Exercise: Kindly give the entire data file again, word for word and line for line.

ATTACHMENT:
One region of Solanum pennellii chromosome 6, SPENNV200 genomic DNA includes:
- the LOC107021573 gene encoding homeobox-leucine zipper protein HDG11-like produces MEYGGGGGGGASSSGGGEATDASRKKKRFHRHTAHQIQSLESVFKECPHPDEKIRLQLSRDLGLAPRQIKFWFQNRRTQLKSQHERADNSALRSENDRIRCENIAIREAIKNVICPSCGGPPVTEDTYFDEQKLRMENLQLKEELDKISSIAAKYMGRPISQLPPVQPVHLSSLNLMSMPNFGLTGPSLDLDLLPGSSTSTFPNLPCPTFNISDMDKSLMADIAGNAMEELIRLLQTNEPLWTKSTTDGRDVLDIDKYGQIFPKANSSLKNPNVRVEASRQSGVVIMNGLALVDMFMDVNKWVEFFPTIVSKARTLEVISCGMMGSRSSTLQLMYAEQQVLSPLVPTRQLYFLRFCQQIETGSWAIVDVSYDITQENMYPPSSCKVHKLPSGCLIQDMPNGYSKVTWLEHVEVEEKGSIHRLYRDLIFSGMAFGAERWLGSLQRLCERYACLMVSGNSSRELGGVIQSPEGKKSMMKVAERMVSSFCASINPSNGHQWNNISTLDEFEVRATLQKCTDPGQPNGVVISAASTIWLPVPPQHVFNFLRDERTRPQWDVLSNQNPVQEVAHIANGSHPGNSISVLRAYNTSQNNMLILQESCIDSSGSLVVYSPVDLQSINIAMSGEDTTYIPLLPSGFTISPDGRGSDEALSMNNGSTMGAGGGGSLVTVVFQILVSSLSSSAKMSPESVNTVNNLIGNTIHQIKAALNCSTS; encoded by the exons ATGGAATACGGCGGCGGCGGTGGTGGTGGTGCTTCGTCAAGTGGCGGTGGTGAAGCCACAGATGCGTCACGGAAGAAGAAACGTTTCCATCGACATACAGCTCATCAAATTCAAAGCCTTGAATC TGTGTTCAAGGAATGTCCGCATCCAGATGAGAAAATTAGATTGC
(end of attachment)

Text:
One region of Solanum pennellii chromosome 6, SPENNV200 genomic DNA includes:
- the LOC107021573 gene encoding homeobox-leucine zipper protein HDG11-like produces MEYGGGGGGGASSSGGGEATDASRKKKRFHRHTAHQIQSLESVFKECPHPDEKIRLQLSRDLGLAPRQIKFWFQNRRTQLKSQHERADNSALRSENDRIRCENIAIREAIKNVICPSCGGPPVTEDTYFDEQKLRMENLQLKEELDKISSIAAKYMGRPISQLPPVQPVHLSSLNLMSMPNFGLTGPSLDLDLLPGSSTSTFPNLPCPTFNISDMDKSLMADIAGNAMEELIRLLQTNEPLWTKSTTDGRDVLDIDKYGQIFPKANSSLKNPNVRVEASRQSGVVIMNGLALVDMFMDVNKWVEFFPTIVSKARTLEVISCGMMGSRSSTLQLMYAEQQVLSPLVPTRQLYFLRFCQQIETGSWAIVDVSYDITQENMYPPSSCKVHKLPSGCLIQDMPNGYSKVTWLEHVEVEEKGSIHRLYRDLIFSGMAFGAERWLGSLQRLCERYACLMVSGNSSRELGGVIQSPEGKKSMMKVAERMVSSFCASINPSNGHQWNNISTLDEFEVRATLQKCTDPGQPNGVVISAASTIWLPVPPQHVFNFLRDERTRPQWDVLSNQNPVQEVAHIANGSHPGNSISVLRAYNTSQNNMLILQESCIDSSGSLVVYSPVDLQSINIAMSGEDTTYIPLLPSGFTISPDGRGSDEALSMNNGSTMGAGGGGSLVTVVFQILVSSLSSSAKMSPESVNTVNNLIGNTIHQIKAALNCSTS; encoded by the exons ATGGAATACGGCGGCGGCGGTGGTGGTGGTGCTTCGTCAAGTGGCGGTGGTGAAGCCACAGATGCGTCACGGAAGAAGAAACGTTTCCATCGACATACAGCTCATCAAATTCAAAGCCTTGAATC TGTGTTCAAGGAATGTCCGCATCCAGATGAGAAAATTAGATTGC